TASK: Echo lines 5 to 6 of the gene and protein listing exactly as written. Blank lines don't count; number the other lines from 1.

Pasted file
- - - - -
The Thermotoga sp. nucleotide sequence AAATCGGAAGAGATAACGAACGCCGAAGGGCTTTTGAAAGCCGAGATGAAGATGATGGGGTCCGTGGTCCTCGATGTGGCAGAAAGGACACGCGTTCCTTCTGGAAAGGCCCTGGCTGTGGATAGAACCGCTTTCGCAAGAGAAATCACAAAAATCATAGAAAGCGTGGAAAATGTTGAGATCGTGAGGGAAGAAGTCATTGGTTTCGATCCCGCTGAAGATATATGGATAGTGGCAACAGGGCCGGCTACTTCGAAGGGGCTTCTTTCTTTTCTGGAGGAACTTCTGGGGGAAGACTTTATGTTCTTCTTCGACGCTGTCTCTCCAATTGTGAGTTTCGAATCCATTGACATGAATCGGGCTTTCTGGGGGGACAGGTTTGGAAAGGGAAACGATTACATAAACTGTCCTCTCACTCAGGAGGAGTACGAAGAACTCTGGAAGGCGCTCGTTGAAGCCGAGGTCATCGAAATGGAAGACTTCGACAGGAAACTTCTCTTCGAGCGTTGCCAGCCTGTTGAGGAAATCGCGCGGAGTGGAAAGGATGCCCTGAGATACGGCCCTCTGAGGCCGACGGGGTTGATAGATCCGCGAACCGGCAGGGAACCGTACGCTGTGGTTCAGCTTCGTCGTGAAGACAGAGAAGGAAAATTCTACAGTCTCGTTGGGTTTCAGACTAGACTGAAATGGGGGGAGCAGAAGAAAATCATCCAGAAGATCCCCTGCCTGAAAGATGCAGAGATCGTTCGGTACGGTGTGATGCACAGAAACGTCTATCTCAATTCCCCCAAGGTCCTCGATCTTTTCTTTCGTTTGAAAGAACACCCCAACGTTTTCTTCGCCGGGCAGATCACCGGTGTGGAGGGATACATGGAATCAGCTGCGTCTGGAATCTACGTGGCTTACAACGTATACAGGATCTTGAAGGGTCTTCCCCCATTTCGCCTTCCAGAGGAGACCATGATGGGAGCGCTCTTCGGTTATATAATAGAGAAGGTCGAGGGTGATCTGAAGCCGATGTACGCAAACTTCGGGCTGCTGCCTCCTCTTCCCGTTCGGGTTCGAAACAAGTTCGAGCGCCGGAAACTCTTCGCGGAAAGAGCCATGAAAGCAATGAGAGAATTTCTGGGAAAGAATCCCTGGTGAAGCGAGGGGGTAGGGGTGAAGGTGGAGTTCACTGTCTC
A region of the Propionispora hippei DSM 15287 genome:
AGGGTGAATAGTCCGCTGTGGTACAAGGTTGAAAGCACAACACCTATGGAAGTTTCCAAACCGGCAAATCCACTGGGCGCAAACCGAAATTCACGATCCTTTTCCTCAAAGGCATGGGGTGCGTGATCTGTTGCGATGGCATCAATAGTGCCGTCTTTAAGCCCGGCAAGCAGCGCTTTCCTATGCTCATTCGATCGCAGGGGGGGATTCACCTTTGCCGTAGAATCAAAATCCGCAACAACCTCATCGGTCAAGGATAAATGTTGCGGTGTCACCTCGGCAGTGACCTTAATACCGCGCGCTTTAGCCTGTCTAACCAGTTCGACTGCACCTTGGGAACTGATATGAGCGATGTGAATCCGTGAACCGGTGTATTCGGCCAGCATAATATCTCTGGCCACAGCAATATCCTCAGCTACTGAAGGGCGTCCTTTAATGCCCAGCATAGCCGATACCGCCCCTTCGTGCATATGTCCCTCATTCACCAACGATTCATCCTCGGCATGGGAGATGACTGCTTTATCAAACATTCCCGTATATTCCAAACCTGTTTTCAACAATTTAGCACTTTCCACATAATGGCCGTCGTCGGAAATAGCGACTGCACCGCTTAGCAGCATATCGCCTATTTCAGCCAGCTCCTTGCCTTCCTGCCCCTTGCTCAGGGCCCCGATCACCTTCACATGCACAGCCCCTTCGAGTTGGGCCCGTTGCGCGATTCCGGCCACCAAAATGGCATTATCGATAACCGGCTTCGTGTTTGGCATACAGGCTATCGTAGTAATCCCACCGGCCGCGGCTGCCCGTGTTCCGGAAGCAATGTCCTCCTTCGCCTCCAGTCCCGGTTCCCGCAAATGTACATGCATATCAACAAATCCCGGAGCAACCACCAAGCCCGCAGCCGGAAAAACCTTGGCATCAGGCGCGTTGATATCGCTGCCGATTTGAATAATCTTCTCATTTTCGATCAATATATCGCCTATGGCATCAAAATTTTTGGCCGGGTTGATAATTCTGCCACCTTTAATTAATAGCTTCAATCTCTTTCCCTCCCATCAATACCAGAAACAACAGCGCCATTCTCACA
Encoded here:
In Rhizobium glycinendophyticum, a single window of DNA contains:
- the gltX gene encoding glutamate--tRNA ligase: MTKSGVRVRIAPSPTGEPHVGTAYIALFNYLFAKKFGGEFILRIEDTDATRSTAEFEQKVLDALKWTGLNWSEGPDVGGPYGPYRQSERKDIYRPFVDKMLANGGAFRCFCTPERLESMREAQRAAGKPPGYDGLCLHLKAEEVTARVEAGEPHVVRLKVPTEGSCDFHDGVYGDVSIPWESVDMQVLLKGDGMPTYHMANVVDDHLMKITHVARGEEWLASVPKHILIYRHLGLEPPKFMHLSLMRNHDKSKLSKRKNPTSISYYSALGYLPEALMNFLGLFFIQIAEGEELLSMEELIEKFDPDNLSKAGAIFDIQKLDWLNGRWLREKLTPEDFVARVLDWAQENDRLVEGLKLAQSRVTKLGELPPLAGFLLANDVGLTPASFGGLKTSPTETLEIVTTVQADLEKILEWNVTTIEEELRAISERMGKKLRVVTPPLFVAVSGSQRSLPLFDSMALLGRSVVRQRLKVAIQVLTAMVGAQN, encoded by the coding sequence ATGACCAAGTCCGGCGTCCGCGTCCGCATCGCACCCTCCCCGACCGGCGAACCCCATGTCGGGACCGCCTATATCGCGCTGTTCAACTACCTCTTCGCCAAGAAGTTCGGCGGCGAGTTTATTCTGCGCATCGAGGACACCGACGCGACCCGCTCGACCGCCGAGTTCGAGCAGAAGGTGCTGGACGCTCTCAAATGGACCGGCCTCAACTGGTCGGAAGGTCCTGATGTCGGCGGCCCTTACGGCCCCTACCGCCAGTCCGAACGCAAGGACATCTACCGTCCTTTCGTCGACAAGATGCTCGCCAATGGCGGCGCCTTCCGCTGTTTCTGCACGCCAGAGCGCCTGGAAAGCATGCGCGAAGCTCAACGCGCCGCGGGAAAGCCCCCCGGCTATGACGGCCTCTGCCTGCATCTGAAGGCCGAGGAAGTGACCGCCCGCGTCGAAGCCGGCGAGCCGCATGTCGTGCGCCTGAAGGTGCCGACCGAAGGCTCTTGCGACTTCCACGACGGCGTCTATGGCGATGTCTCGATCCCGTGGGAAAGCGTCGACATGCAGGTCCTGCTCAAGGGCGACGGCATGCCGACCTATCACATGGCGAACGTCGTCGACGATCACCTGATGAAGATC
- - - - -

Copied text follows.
In Rhizobium glycinendophyticum, a single window of DNA contains:
- the gltX gene encoding glutamate--tRNA ligase: MTKSGVRVRIAPSPTGEPHVGTAYIALFNYLFAKKFGGEFILRIEDTDATRSTAEFEQKVLDALKWTGLNWSEGPDVGGPYGPYRQSERKDIYRPFVDKMLANGGAFRCFCTPERLESMREAQRAAGKPPGYDGLCLHLKAEEVTARVEAGEPHVVRLKVPTEGSCDFHDGVYGDVSIPWESVDMQVLLKGDGMPTYHMANVVDDHLMKITHVARGEEWLASVPKHILIYRHLGLEPPKFMHLSLMRNHDKSKLSKRKNPTSISYYSALGYLPEALMNFLGLFFIQIAEGEELLSMEELIEKFDPDNLSKAGAIFDIQKLDWLNGRWLREKLTPEDFVARVLDWAQENDRLVEGLKLAQSRVTKLGELPPLAGFLLANDVGLTPASFGGLKTSPTETLEIVTTVQADLEKILEWNVTTIEEELRAISERMGKKLRVVTPPLFVAVSGSQRSLPLFDSMALLGRSVVRQRLKVAIQVLTAMVGAQN, encoded by the coding sequence ATGACCAAGTCCGGCGTCCGCGTCCGCATCGCACCCTCCCCGACCGGCGAACCCCATGTCGGGACCGCCTATATCGCGCTGTTCAACTACCTCTTCGCCAAGAAGTTCGGCGGCGAGTTTATTCTGCGCATCGAGGACACCGACGCGACCCGCTCGACCGCCGAGTTCGAGCAGAAGGTGCTGGACGCTCTCAAATGGACCGGCCTCAACTGGTCGGAAGGTCCTGATGTCGGCGGCCCTTACGGCCCCTACCGCCAGTCCGAACGCAAGGACATCTACCGTCCTTTCGTCGACAAGATGCTCGCCAATGGCGGCGCCTTCCGCTGTTTCTGCACGCCAGAGCGCCTGGAAAGCATGCGCGAAGCTCAACGCGCCGCGGGAAAGCCCCCCGGCTATGACGGCCTCTGCCTGCATCTGAAGGCCGAGGAAGTGACCGCCCGCGTCGAAGCCGGCGAGCCGCATGTCGTGCGCCTGAAGGTGCCGACCGAAGGCTCTTGCGACTTCCACGACGGCGTCTATGGCGATGTCTCGATCCCGTGGGAAAGCGTCGACATGCAGGTCCTGCTCAAGGGCGACGGCATGCCGACCTATCACATGGCGAACGTCGTCGACGATCACCTGATGAAGATC